Amelia nodded. She could use something to eat. Besides, she wanted to run a few things by Dr. Brant. He was her mentor, and she trusted him completely. It had been Dr. Brant who had trained her and helped her to hone her surgical skills to what they were today. Benny Brant was probably one of the top surgeons in the country. And for him, a wealthy Jewish surgeon from New York, to have taken a poor black girl from the Alabama countryside under his wing was unfathomable. He had dozens of doctors from some of the finest families all over the country trying to intern under him, some of whom where the sons of his colleagues. The fact that he had pulled her under his wing was something that she would forever be grateful for.

  The two of them headed for the elevator.

  Game Plan

  Amelia moved through the parking garage with the ferocity of a cheetah on the prowl. Her determined steps took her rapidly through the parking structure to the secluded corner where her meeting was to take place. The person with whom she was to meet was already there.

  “Viola Richards?” she asked.

  Viola nodded. “What’s going on? Why did you ask for me to meet you here?”

  Amelia peered around the parking garage to make sure they were alone. Still, she thought it best that they move to the even more secluded second level. She clasped Viola’s arm and led her off.

  “I wanted to meet you here because I had some questions about your son. I operated on him in the emergency room.”

  Viola sniffled. “Do the police have any suspects or leads in the case?” she asked, shaking her head. “You know how they are. My son was a young black man whose occupation was questionable. In situations like these, they don’t care about finding the killers. They just chalk him up as another statistic.”

  Amelia nodded. She knew exactly what Viola Richards was talking about. Young black men, drug dealer or no drug dealer, were all statistics. They would lump their deaths in one of two categories: drug related or gang related.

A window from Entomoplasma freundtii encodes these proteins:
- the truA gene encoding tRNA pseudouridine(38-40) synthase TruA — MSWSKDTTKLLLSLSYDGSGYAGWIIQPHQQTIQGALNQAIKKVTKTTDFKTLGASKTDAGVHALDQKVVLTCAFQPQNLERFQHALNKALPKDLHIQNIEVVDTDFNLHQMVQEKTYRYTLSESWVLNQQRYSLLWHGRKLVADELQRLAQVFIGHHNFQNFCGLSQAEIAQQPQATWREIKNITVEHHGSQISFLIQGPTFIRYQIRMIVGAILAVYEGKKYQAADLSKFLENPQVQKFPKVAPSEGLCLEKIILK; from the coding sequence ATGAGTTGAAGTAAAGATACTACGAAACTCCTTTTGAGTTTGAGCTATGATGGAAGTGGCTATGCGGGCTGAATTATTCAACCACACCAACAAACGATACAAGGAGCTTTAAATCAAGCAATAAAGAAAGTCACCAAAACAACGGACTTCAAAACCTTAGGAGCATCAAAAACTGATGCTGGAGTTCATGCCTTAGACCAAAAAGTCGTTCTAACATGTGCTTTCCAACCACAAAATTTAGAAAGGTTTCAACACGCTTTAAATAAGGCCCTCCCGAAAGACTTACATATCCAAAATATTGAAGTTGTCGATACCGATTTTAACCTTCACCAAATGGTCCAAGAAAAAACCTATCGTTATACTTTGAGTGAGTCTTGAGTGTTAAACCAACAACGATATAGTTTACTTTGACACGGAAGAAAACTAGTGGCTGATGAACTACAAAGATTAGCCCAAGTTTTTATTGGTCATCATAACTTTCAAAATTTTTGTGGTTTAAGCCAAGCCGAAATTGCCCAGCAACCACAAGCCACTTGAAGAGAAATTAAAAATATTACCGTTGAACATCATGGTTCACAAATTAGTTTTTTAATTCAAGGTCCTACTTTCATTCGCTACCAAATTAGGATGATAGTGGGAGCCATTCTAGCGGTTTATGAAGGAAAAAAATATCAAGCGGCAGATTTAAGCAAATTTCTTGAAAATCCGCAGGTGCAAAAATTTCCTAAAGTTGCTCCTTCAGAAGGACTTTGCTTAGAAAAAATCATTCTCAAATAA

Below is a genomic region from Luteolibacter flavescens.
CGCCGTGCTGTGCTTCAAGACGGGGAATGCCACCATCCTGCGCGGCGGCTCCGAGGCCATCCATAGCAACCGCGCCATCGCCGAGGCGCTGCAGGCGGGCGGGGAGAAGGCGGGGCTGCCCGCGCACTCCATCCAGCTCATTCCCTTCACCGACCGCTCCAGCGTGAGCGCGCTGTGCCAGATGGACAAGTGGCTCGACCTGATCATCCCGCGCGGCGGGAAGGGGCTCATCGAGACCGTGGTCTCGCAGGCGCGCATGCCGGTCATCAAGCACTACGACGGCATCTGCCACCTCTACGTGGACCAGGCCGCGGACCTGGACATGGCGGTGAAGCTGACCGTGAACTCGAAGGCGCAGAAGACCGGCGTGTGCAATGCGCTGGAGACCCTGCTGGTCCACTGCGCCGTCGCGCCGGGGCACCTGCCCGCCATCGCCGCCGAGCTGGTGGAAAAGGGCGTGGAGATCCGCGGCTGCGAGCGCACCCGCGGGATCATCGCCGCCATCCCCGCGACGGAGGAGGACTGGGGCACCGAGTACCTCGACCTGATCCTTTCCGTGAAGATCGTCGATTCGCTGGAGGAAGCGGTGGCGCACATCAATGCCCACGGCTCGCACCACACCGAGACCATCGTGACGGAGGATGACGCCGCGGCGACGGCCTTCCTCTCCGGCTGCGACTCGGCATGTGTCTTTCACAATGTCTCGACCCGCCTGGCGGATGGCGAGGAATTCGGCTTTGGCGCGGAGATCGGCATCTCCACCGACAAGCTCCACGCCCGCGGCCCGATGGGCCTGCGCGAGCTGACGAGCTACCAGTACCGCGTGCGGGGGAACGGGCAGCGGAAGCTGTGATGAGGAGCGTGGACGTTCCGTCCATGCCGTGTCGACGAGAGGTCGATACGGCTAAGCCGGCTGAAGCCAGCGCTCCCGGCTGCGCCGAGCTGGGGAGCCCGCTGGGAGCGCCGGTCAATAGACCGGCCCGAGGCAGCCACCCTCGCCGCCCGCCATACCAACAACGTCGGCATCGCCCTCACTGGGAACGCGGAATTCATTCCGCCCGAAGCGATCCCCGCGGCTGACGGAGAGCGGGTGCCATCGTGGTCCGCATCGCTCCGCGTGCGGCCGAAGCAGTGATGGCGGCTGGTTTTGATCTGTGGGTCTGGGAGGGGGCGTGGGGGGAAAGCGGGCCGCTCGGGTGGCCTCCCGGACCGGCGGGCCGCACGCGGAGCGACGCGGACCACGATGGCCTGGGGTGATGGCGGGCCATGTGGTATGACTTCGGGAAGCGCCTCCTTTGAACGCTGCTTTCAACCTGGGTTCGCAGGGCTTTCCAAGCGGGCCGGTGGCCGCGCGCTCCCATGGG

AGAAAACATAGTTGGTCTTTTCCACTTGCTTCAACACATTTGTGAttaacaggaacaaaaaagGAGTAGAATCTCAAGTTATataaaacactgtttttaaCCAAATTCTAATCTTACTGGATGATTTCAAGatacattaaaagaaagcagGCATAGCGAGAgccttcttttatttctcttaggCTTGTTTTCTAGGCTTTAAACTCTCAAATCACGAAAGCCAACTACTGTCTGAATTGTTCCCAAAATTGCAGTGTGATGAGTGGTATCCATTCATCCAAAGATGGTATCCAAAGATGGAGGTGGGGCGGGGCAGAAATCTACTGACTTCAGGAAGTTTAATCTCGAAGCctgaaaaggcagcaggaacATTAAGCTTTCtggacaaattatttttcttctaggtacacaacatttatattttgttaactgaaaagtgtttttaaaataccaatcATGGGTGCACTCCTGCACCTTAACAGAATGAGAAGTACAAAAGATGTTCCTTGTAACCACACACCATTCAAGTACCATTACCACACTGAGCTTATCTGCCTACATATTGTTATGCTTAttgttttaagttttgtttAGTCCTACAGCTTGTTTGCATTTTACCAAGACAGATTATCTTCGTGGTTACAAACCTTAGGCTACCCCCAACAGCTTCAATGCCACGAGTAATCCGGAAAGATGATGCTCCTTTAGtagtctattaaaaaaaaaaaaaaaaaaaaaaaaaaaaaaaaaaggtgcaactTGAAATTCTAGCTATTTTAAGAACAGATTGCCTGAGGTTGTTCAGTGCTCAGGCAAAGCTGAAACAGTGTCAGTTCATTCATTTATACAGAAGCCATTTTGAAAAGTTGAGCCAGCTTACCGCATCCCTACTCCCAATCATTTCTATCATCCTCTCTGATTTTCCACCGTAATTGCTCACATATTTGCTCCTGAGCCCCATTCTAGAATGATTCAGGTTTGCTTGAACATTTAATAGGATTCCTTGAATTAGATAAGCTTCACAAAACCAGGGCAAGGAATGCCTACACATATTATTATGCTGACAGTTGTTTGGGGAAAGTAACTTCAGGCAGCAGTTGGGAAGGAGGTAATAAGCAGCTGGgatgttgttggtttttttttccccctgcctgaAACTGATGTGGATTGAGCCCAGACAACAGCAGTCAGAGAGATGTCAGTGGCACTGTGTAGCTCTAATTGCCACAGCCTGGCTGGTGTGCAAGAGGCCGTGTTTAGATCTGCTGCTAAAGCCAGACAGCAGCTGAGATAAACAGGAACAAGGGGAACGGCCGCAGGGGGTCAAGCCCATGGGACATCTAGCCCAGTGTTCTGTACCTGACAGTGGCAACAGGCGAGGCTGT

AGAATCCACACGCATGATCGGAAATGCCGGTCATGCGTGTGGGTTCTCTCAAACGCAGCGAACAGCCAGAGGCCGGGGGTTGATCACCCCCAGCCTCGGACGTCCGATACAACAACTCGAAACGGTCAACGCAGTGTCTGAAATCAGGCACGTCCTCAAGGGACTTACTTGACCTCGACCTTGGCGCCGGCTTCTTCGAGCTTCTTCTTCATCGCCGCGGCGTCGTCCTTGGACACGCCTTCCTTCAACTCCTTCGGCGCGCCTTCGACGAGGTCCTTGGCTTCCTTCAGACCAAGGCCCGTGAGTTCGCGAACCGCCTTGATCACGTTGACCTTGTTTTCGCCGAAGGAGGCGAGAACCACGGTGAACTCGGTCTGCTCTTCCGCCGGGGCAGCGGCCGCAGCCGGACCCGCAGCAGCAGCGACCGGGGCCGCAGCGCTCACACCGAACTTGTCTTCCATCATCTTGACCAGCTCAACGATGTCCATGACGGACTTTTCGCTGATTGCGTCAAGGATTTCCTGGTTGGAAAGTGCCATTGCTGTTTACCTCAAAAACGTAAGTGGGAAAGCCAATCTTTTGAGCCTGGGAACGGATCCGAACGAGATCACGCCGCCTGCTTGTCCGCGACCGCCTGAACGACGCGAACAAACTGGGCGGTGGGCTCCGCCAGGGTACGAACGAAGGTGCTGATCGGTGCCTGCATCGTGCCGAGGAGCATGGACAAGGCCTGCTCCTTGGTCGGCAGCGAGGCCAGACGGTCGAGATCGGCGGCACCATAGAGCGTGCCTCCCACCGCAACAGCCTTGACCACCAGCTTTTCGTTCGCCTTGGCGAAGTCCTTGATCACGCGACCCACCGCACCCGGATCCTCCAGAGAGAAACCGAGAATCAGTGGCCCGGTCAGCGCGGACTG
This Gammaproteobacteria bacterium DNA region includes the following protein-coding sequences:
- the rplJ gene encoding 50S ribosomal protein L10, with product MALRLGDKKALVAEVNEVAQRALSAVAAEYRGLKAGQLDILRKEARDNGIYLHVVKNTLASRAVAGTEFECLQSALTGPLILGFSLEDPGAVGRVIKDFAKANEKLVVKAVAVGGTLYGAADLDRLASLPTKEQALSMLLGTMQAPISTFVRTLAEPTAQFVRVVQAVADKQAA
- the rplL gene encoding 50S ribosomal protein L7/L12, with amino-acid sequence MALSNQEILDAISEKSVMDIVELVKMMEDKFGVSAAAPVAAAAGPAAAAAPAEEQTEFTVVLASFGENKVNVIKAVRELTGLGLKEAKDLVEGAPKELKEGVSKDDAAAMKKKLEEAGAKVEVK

“I take it that you don’t have great faith in our police department,” Amelia observed.

  “Could as well been them that killed my baby,” Viola told her.

  Amelia nodded. Good. She now knew that Viola was no fan of the police department, which meant that in all probability she would cooperate with her request.

  “Any idea who did this to your son?”

  Viola shook her head. “No, it could have been anybody. You know how things are; nobody wants to be a snitch. It could be your best friend, your mama, even your own child. That’s just the way it is.”

  “Take care of it in the streets, huh?”

  Mrs. Richards nodded. “But the only problem with that is that it’s just more kids getting killed.”

  Amelia nodded. “I believe in taking care of our own.”

  Amelia led Viola to the upper level of the parking garage and stopped just in front of a black Mercedes S Class. “Are you a religious woman, Mrs. Richards?”

  “Of course. I go to church every Sunday.”

  “Sometimes God has a plan for each of us. And sometimes we don’t understand what His plan is. Sometimes he works in ways so mysterious, even we doctors can’t explain it.”

  “Amen! I know that’s right.”

  “Sometimes when we doctors have exhausted all medical means possible, God steps in with His hand and touches a person. Even when we have given up, sometimes God says I ain’t done using this person yet.”

  Viola smiled. “I know that my Quadir is with the Lord. I know that God still has a plan for him, and for each of us.” She clasped Amelia’s hand and shook it. “I want to thank you for all that you did to try to save my son.”

  Amelia smiled. “Don’t thank me just yet. You may want to lean up against this car right here.”

  Viola leaned back against the Mercedes and stared at Amelia. She was truly puzzled.

  “After the surgeon worked on your son, he thought that he had lost him. He declared your son deceased. A short time later, an orderly went into the room and found that your son was not dead.”

  Viola clasped her chest and her knees buckled. Amelia caught her and held her up.

  “I rushed into the operating room, and I began to operate on your son. I found the bullet that the surgeon could not retrieve, and I was able to repair the damage to your son.”

  Viola stared at her in bewilderment.

  Amelia smiled and nodded. “Quadir is alive,” she whispered.